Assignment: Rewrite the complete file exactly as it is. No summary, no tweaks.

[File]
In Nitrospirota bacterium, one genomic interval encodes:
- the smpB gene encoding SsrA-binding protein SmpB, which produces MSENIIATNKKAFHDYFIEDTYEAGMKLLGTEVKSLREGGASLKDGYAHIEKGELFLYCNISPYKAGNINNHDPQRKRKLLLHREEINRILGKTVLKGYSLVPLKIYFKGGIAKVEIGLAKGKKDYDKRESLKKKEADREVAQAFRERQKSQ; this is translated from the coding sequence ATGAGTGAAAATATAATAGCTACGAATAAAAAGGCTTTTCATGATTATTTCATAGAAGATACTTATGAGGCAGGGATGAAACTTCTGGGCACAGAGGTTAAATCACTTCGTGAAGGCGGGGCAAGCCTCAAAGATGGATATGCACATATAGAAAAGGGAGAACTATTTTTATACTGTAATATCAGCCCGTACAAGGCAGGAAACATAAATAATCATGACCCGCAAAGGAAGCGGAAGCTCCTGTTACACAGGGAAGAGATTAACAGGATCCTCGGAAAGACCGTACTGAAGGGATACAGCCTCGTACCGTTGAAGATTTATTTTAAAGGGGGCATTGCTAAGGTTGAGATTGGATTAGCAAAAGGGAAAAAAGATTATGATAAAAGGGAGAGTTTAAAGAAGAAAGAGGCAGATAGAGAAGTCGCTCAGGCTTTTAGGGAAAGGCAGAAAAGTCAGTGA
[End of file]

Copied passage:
In Nitrospirota bacterium, one genomic interval encodes:
- the smpB gene encoding SsrA-binding protein SmpB, which produces MSENIIATNKKAFHDYFIEDTYEAGMKLLGTEVKSLREGGASLKDGYAHIEKGELFLYCNISPYKAGNINNHDPQRKRKLLLHREEINRILGKTVLKGYSLVPLKIYFKGGIAKVEIGLAKGKKDYDKRESLKKKEADREVAQAFRERQKSQ; this is translated from the coding sequence ATGAGTGAAAATATAATAGCTACGAATAAAAAGGCTTTTCATGATTATTTCATAGAAGATACTTATGAGGCAGGGATGAAACTTCTGGGCACAGAGGTTAAATCACTTCGTGAAGGCGGGGCAAGCCTCAAAGATGGATATGCACATATAGAAAAGGGAGAACTATTTTTATACTGTAATATCAGCCCGTACAAGGCAGGAAACATAAATAATCATGACCCGCAAAGGAAGCGGAAGCTCCTGTTACACAGGGAAGAGATTAACAGGATCCTCGGAAAGACCGTACTGAAGGGATACAGCCTCGTACCGTTGAAGATTTATTTTAAAGGGGGCATTGCTAAGGTTGAGATTGGATTAGCAAAAGGGAAAAAAGATTATGATAAAAGGGAGAGTTTAAAGAAGAAAGAGGCAGATAGAGAAGTCGCTCAGGCTTTTAGGGAAAGGCAGAAAAGTCAGTGA